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"Justice Will Be Done"


In his address to Congress on September 20, 2001, President Bush promised the American people, "Whether we bring our enemies to justice or bring justice to our enemies, justice will be done."

Some important justice was brought to our enemies last week, as we found out moments ago.  It didn't involve an indictment, Miranda warnings, the appointment of counsel, haggling over venue, and that sort of thing.  It may outrage those who put an Alice-in-Wonderland version of due process ahead of winning the war that has been thrust upon us.  If so, so much the better.

The Wall Street Journal reports this afternoon:

An unmanned drone strike last week in Pakistan apparently killed a top al Qaeda trainer who helped supervise December's suicide bombing at a Central Intelligence Agency post in Afghanistan, U.S. officials say. The strike on a suspected bomb-making facility in Miram Shah killed as many as 15 people, including Sadam Hussein Al Hussami, also known as Ghazwan Al-Yemeni, according to people familiar with the strike. The Obama administration doesn't comment on such attacks.

Congratulations and thanks to our military and intelligence forces.  In one day, they brought about more real justice than the civil libertarian furrowed brow has brought about in ten years. 


"In one day, they brought about more real justice than the civil libertarian furrowed brow has brought about in ten years."

I am an ex-military officer and am not all squeamish about the use of military force to destroy our enemies. I do recognize the unfortunate reality of collateral damage to innocent people. I think that we would do well to (a) congratulate our armed forces and (b) understand that military strikes to kill our enemies are, unfortunately, a necessary evil. The satisfaction we feel that a reprehensible terrorist has been killed must be tempered by the fact that often times innocent people are killed and maimed by these actions. The fault, of course, lies completely with these cowards who secrete themselves among civilians--a war crime. But exulting in the death of one who clearly deserves it without even a nod to the possibility of the death of innocents is a little over the top. Our brave fighting men and women have often risked death rather than kill innocent people. I think we would do well to remember the sentiments that led to those incredibly noble acts.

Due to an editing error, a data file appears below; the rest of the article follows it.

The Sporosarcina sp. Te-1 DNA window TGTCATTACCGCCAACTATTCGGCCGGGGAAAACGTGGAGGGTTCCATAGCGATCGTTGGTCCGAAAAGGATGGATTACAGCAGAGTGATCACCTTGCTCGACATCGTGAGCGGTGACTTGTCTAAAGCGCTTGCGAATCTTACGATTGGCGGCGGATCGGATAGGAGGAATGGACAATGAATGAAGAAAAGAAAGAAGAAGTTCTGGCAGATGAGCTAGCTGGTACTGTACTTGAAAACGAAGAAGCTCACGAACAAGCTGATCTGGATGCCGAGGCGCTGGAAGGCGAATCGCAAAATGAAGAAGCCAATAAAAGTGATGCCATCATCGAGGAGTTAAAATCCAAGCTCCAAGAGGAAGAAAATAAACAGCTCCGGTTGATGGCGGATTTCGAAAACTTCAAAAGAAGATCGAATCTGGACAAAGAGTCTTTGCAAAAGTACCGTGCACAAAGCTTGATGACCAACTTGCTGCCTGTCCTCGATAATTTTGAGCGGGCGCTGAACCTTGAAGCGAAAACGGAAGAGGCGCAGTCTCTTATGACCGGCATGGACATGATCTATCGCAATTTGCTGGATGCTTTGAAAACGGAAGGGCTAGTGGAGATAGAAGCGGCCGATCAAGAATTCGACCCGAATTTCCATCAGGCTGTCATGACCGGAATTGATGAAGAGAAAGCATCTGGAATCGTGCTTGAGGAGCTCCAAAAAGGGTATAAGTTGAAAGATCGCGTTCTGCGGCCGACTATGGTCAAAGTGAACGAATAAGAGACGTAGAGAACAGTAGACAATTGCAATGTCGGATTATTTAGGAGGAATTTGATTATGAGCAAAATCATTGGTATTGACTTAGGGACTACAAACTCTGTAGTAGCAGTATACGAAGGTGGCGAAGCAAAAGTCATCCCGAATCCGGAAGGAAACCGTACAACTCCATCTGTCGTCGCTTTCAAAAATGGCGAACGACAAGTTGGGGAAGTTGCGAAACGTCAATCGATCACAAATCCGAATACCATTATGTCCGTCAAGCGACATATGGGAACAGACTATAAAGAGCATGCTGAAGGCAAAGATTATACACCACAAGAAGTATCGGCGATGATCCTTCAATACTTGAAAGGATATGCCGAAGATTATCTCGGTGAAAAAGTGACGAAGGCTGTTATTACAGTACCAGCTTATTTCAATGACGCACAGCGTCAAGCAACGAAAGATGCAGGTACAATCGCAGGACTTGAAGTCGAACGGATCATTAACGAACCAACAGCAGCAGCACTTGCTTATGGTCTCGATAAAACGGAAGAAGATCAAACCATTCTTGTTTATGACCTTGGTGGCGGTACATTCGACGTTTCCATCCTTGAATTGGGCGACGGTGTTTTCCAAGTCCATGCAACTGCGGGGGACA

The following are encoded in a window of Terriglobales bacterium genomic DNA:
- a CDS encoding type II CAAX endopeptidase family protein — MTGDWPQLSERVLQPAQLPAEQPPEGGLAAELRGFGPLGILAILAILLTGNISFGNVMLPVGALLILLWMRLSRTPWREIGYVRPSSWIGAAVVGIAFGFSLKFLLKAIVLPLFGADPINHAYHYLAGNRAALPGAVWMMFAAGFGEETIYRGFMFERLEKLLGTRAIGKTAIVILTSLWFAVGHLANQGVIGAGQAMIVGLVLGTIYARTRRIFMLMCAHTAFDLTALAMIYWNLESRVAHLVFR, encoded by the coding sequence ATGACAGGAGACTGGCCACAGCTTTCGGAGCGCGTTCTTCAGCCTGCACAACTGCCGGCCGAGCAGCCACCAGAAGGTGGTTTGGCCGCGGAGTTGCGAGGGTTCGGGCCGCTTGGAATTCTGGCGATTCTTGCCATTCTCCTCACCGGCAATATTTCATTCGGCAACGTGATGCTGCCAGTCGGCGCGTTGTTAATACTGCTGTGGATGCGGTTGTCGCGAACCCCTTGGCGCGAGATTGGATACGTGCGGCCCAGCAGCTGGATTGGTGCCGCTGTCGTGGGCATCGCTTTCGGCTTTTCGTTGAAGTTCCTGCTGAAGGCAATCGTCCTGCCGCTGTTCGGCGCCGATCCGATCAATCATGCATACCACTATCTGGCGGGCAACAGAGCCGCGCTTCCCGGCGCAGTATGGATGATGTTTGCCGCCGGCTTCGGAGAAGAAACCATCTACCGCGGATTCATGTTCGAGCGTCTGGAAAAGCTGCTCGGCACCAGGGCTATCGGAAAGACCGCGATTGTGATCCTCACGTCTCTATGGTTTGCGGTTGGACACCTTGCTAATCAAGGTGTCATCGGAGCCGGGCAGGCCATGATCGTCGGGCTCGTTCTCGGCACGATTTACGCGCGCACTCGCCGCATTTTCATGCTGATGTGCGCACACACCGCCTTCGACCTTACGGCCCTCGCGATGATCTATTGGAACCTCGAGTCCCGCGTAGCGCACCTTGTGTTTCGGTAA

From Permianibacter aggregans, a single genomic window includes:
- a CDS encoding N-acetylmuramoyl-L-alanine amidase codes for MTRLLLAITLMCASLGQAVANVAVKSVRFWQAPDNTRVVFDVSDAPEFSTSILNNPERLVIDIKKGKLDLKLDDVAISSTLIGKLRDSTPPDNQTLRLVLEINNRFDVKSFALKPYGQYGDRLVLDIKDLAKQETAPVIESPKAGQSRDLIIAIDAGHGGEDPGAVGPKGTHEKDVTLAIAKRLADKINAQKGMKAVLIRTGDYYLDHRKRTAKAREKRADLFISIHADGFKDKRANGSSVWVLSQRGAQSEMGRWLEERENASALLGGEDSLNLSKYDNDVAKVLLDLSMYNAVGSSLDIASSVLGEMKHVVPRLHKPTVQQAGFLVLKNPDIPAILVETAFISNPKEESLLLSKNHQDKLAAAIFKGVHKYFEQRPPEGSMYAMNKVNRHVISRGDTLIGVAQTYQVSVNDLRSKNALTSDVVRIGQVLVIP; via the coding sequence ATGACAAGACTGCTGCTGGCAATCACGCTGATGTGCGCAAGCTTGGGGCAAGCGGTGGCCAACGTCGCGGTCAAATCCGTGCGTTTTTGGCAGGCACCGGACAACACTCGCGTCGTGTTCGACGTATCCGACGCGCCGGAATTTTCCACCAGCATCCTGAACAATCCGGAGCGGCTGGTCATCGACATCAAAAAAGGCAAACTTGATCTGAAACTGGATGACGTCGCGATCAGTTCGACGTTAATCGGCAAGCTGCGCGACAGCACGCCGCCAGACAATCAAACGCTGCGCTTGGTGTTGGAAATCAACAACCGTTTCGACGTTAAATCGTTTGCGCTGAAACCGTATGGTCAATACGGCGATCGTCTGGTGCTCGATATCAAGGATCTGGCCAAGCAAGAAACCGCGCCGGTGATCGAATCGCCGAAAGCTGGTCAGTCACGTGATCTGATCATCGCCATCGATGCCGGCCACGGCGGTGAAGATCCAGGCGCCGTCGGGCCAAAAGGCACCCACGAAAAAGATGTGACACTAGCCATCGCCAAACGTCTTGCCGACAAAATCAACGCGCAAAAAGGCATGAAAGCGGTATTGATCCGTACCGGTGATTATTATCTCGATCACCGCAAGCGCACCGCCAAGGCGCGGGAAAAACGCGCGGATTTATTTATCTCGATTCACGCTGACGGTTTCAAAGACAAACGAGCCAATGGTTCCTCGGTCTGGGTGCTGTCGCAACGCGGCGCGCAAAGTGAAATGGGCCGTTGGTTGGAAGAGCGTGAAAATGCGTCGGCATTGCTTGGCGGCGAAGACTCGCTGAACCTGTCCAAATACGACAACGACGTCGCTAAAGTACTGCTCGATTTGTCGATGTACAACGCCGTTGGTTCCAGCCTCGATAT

I think you also mean "liberal" brow, not "civil libertarian". Most civil libertarians concede the practical necessity that the nation must be defended.

First, thank you for your service to our country. I was in college when some of my classmates taunted servicemen returning from combat in Vietnam. I had my doubts about the Vietnam war, but I was appalled at the arrogance and ingratitude some in my generation showed toward those who defended them while they sat on their backsides at home.

Two things you say are very much worth remembering as we move forward in this war. One is that the other side engages in the barbaric and blood-curdling practice of using human shields. We should need no more reminder than that of why there is no alternative to winning.

Second, how right you are to point out that our soldiers take outlandish risks to their own lives to minimize civilian casualties. Indeed, I am not aware of any civilization that has gone to the lengths America has in order to protect civilians. It's difficult to decide whether those who preach moral equivalence between the United States and al Qaeda are more contemptible or more ignorant.

By "civil libertarian," as I have used it in this context, I mean to denote those who woodenly value process over substance. When, as with this drone strike, we achieve justice, those enraptured with the notion that justice can only be achieved in a courtroom should take note.

The courtroom is but a tool--it's not the (almost) categorical imperative these unserious fools make it out to be. The use of civil libertarian is jarring-most of these people bleating on about "our values" etc. are statists to their very core.

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